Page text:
William Saroyan in The Time of Your Life, John Steinbeck in Canary Row, and Robinson Jeffers in Tor House, all deliver intellectual creations expounding on the fundamental elements to peaceful co-existence that the modern society has disregarded. In the Tor House, Jeffers offers his opinion to a permanent fulfilling life through the metaphorical use of the stone house. Jeffers main agenda as exploited in the poem is to emphasize on the intransience of creations that individuals come up with or the actions they opt for. In Canary Row, Steinbeck critically analyzes the ecosystem by pointing out the significance of excelling in a rewarding life, specifically working as interdependent units in the society rather than single elements fascinated by the desire of material possession. In The Time of Your Life, Saroyans main idea revolves around material possession and living a happy life, the two factors that can never go together. According to Saroyan, living a genuinely happy life means compromising on the exhilarating appetite for material possession. A deeper analysis of the three authors works shows linkage regarding ethical and moral constructs that the current American society has neglected, which represent a considerable sign of ruin. It is also important to note that the three share a common philosophical perspective. Through the authors works, a philosophical view is shown by societys inability to perceive reality as it is.
The societys failure to comprehend and embrace the reality as it is acts as the central philosophical underpinning that unites the works of the three authors. The truth that has remained elusive to many people is that simplicity and the ability to cherish what they have is a significant factor in life. Indivdiuals have limitless accessibility to necessities with the potential of substantiating life in a meaningful outlook. Jeffers uses the stone house; a home built from free stones provided by nature while Steinbeck and Saroyan emphasize the need to appreciate each other as the right move to living happily. Relationship foundations plus possibilities of meeting individuals in life are key elements predisposed by nature that everyone requires to make life meaningful with a sense of direction. However, as simple as this reality is, people tend to aspire for other superficial elements they think are needed to make life better.
Taking it from Jeffers perspective, Tor House which is a simple stone creation portrays the inability of people accept the truth. The truth from this point of view is associated with the fact that simplicity (the stone house) is key to a satisfying and continous life on earth. The creations and actions that people make while still alive are responsible for determining how they will survive continuously even after facing a physical extinction. The stone house that Jeffers builds has a strong foundation made from granite (5). The strong foundation is an emphasis on how strong the house is rooted to the ground, possessing the ability to stand there for long, putting into perspective it was crafted from simple elements. Saroyan shares this particular perspective by exploiting the inability of people to accept the simple elements that make life gratifying. People aspire for large ideal homes and big wallets while ignoring the fact that they can enjoy life at just an average level. Joe, a character used by Saroyan, fulfills the American dream of being wealthy but still does not enjoy life.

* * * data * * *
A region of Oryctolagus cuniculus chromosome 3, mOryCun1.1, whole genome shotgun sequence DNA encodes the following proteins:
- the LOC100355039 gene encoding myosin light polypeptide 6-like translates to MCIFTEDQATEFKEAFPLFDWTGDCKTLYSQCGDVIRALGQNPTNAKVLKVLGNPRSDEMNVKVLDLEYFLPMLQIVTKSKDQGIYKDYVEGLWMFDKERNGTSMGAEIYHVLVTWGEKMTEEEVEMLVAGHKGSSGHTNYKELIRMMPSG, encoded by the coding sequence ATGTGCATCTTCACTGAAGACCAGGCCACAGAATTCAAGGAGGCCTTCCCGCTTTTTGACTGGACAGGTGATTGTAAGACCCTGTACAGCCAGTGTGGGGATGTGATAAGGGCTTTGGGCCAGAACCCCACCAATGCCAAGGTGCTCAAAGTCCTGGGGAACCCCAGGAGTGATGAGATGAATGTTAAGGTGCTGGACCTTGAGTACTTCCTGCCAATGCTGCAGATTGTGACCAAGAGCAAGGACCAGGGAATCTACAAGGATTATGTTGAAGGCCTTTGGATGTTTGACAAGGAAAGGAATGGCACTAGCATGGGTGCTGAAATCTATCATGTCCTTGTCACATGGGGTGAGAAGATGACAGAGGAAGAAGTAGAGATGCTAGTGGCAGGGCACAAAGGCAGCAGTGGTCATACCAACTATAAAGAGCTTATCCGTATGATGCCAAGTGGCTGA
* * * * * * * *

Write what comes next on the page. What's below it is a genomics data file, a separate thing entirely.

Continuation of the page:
Saroyan and Steinbeck dwell on the actions that people take as they aspire to live fulfilling lives. The reality is that enriching lives depend on the simple actions that people make. Our socially constructed identities are nothing close to the natural state of ourselves. The reality presented by the American dream has made the society a very chaotic place as people try to live better through material possession. Saroyan uses the character of Kitty, a woman who had a desire of living the ultimate American dream. Kitty realizes the impossibility of her dream and is forced to accept the reality of a simple but happy life. Just like Saroyan, Steinbeck also shares the perspective that wealth, property and materialistic pursuits are very destructive. Steinbeck makes an appropriate use of Mack and the boys to explain the reality of people living within their means and what happens when they try to deviate from this particular norm. Mack and the boys live a sustainable simple life that is linked to the core aspects of human survival. They survive on what they only need and do not strive to get more. As Steinbeck indicates, every time Mack and the boys try to get more than what they need; chaos erupts in the community. Therefore, by deciding to live a simple life, Mack and the boys become happy, and so does the Doc. Despite being at a different level than the rest of the community members, the Doc invests much time serving them, a path he sees to be very rewarding. By dwelling much on the so-called American dream, Steinbeck indicates that people tend to sway from the reality of simple living exhibited by cherishing each other and the environment in general.